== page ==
http://www.britannica.com...

The direction of rotation is determined relative to the planet's objective north pole, irrespective of our compasses on Earth.

For example, the Magellan spacecraft correctly identified "Aphrodite Terra [which] has two main regions: Ovda Regio in the west and Thetis Regio in the east."
http://nssdc.gsfc.nasa.gov...

From a spacecraft that was on the surface of Venus, with respect to Venus's objective North pole, West and East and other identifiable directions have been determined.

Con furthers:
"Using Venus as a basis for directions is flawed reasoning because no documentation by humans living on Venus has ever been written or established what compass settings would be agreed upon."

My response:
Despite the fact that no humans have ever been to Venus, Venus has a North pole, just like all of the planets do, and Venus's rotation is retrograde, which is in contrast to all other planets in the solar system; the 40 spacecrafts sent to Venus confirm this and there's documentation on it.

Con then provides a "titbit" of information to counter the claim that on Venus the sun rises in the west and sets in the east.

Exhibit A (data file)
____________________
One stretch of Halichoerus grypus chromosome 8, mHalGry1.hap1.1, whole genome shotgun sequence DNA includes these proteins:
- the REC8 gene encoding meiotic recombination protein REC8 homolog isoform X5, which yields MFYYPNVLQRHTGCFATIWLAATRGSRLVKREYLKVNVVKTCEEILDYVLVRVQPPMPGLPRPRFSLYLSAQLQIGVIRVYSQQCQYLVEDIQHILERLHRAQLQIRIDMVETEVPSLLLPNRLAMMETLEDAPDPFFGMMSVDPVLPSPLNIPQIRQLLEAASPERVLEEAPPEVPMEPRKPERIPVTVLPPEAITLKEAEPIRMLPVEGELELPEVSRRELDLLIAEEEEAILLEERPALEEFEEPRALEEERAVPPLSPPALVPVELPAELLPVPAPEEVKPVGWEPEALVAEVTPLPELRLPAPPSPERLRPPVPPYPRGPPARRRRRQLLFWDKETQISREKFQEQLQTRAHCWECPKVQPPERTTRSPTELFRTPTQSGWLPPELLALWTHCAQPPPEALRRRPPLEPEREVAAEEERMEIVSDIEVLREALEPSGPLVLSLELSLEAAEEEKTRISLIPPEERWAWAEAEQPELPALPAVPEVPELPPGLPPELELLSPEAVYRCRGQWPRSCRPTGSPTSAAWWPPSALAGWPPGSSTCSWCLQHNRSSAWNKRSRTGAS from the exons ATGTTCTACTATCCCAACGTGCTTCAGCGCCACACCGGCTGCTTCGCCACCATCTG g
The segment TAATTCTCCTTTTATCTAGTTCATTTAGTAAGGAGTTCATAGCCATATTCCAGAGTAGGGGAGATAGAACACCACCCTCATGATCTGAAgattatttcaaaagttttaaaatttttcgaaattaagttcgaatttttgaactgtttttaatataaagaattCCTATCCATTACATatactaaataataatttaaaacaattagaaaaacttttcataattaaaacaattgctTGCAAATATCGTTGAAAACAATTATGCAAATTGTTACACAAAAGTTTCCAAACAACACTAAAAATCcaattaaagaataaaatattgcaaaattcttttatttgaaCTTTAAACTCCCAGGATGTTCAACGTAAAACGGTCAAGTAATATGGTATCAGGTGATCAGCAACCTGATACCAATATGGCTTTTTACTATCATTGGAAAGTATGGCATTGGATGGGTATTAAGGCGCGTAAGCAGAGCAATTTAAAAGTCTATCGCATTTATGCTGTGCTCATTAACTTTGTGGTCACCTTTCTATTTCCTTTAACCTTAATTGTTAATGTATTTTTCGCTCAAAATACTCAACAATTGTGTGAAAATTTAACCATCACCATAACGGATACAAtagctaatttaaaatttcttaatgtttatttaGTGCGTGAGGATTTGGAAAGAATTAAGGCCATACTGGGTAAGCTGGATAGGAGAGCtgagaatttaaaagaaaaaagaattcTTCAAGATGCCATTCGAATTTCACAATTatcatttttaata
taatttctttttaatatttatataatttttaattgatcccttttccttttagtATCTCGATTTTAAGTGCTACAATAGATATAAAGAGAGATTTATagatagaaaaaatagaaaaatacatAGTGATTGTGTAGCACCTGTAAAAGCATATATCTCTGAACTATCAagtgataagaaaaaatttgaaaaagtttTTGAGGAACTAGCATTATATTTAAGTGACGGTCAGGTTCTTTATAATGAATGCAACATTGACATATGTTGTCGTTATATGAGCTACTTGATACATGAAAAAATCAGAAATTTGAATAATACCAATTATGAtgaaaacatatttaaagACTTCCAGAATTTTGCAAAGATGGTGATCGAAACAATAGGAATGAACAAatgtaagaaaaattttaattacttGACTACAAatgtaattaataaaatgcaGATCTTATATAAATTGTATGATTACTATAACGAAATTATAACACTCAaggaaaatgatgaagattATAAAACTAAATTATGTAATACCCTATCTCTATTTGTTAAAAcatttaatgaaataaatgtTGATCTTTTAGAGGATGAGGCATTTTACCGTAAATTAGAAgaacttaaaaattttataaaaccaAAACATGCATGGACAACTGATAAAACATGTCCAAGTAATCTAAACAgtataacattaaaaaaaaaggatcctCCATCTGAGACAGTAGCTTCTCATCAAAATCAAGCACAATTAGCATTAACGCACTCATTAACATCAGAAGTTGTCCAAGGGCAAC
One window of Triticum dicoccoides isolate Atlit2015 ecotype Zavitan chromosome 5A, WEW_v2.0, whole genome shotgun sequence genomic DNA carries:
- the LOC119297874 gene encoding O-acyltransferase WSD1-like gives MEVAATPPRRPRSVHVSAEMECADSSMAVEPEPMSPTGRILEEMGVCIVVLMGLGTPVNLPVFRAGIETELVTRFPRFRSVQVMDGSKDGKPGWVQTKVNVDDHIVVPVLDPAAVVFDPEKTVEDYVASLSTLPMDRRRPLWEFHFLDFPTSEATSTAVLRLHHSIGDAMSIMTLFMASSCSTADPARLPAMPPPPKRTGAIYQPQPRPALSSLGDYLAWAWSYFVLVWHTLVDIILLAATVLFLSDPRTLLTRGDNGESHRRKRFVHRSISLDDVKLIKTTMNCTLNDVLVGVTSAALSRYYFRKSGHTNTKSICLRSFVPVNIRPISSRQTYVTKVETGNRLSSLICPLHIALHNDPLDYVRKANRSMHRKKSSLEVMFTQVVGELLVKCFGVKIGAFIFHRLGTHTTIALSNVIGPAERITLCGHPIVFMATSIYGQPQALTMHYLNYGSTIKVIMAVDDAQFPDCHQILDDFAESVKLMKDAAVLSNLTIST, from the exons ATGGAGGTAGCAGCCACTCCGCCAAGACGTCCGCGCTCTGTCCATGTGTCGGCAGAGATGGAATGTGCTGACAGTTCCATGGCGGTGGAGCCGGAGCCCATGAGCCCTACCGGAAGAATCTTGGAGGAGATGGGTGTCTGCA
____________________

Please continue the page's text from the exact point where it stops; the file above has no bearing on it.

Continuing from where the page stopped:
The link con provides and neglects to explain mentions that the "Earth rotates or spins toward the east, and that's why the Sun, Moon, planets, and stars all rise in the east and make their way westward across the sky."

My response:
Great.
What does this have to do with Venus?
skipsaweirdo

Con


Pro says
"Most of the planets in the solar system rotate in a counterclockwise direction when viewed from above their north poles; this direction is called direct, or prograde. Venus, however, rotates in the opposite, or retrograde, direction."

http://www.britannica.com....
Appeal to authority. Humanity doesn't have the authority to decide what other planets inhabitants, when and if they become inhabited, must use as their terminology to determine compass directions... It is more than reasonable to assume that an individual of great wealth could take an expedition to another planet and using "homestead" laws declare ownership of the planet. That person may also use different terminology for compass directions as would be their right under the interplanetary land claim agreement which was decided on in 1972 by the United nations here on Earth. Unfortunately this agreement has been declared "for eyes only" TOP SECRET and no longer is available for public examination. A one time announcement was made at the time the declaration was agreed upon then was sealed until an actual claim is filed as to ownership of any planets.

Pro says
The truth is that the sun rises and sets in both the western US and the eastern US;
Are you implying the sun rises in the West at the same moment it rises in the East?
Californians and New Yorkers both experience sunrises and sunsets.
Fallacy of equivocation and/or ambiguity depending on what you're implying.
Experiencing sunrises and sunsets doesn't therefore mean they are where the sun rises or sets. Experiencing this is ambiguous